Many in the media are saying how unusual it is for our economy to be so sluggish for so long, after we have officially emerged from a recession. In a sense, they are right. But, in another sense, they are profoundly wrong.
Being fair as a pollster isn't that hard if you don't have an agenda. The same can be said of opinion pieces, as long as you can persuade readers to join you in weighing all sides of an issue. So here's my go at interjecting reality into some contemporary issues that often have been distorted.
Let me first always remind readers that polls are a snapshot in time. Two years from now, President Obama could be sitting on top of the world politically. But for now, he has lost all but 38 percent approval from the critical "independent" American voters. They're the ones that gave him the presidency. He appears headstrong in his determination to show the nation what a disastrous presidency looks like.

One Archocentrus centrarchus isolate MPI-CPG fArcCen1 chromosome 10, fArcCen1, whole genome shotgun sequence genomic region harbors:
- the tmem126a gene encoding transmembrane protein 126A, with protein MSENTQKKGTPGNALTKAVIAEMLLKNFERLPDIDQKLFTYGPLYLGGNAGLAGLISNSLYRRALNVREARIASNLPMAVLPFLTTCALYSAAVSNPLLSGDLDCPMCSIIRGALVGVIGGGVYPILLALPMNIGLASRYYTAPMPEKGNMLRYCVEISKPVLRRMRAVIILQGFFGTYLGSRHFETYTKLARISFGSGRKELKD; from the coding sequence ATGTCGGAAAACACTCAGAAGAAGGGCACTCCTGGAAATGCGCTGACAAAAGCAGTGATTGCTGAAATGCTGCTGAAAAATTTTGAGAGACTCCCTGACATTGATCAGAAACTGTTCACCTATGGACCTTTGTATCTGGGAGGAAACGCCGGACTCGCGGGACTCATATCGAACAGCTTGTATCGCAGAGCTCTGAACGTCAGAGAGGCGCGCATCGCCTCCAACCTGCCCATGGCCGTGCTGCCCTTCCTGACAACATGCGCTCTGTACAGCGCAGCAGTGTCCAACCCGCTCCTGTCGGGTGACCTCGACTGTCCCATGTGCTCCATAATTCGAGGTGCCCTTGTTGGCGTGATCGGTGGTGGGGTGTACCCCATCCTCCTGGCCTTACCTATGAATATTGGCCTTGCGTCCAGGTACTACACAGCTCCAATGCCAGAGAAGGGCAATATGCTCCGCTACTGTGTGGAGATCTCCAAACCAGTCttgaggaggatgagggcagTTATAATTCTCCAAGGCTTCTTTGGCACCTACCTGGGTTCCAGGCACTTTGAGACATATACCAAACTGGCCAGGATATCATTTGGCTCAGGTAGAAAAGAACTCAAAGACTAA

Mainstream media were taken aback when television and radio talk-show host Glenn Beck recently hosted a rally on the National Mall in Washington, D.C. The throng of people assembled to celebrate and hear more about religious and civic values than about partisan politics.
Those who've followed this column over the years know that when President Obama was first elected, I tried valiantly to give him the benefit of the doubt. I believed for the best that his promise of "change" would be an exercise in moderation and sound judgment. But that didn't happen, and this past week's elections were a comprehensive rebuke of the first two years of his presidency.
Although Barack Obama is the first black president of the United States, he is by no means unique, except for his complexion. He follows in the footsteps of other presidents with a similar vision, the vision at the heart of the Progressive movement that flourished a hundred years ago.